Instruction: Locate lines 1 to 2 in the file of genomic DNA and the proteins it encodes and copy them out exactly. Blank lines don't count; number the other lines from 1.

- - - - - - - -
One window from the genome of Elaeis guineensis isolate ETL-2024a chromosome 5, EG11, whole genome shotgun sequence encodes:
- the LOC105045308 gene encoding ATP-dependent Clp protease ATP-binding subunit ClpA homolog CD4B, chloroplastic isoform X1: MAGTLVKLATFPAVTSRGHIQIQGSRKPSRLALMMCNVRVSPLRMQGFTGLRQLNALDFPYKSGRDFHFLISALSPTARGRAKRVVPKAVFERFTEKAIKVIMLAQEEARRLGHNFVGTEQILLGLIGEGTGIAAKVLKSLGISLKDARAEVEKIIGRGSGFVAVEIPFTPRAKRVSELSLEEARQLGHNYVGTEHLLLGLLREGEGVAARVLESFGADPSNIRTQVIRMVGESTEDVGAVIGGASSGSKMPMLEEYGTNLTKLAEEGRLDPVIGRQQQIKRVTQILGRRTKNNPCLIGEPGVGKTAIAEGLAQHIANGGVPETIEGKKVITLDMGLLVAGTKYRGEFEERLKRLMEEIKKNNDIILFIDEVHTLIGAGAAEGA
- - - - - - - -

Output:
One window from the genome of Elaeis guineensis isolate ETL-2024a chromosome 5, EG11, whole genome shotgun sequence encodes:
- the LOC105045308 gene encoding ATP-dependent Clp protease ATP-binding subunit ClpA homolog CD4B, chloroplastic isoform X1: MAGTLVKLATFPAVTSRGHIQIQGSRKPSRLALMMCNVRVSPLRMQGFTGLRQLNALDFPYKSGRDFHFLISALSPTARGRAKRVVPKAVFERFTEKAIKVIMLAQEEARRLGHNFVGTEQILLGLIGEGTGIAAKVLKSLGISLKDARAEVEKIIGRGSGFVAVEIPFTPRAKRVSELSLEEARQLGHNYVGTEHLLLGLLREGEGVAARVLESFGADPSNIRTQVIRMVGESTEDVGAVIGGASSGSKMPMLEEYGTNLTKLAEEGRLDPVIGRQQQIKRVTQILGRRTKNNPCLIGEPGVGKTAIAEGLAQHIANGGVPETIEGKKVITLDMGLLVAGTKYRGEFEERLKRLMEEIKKNNDIILFIDEVHTLIGAGAAEGA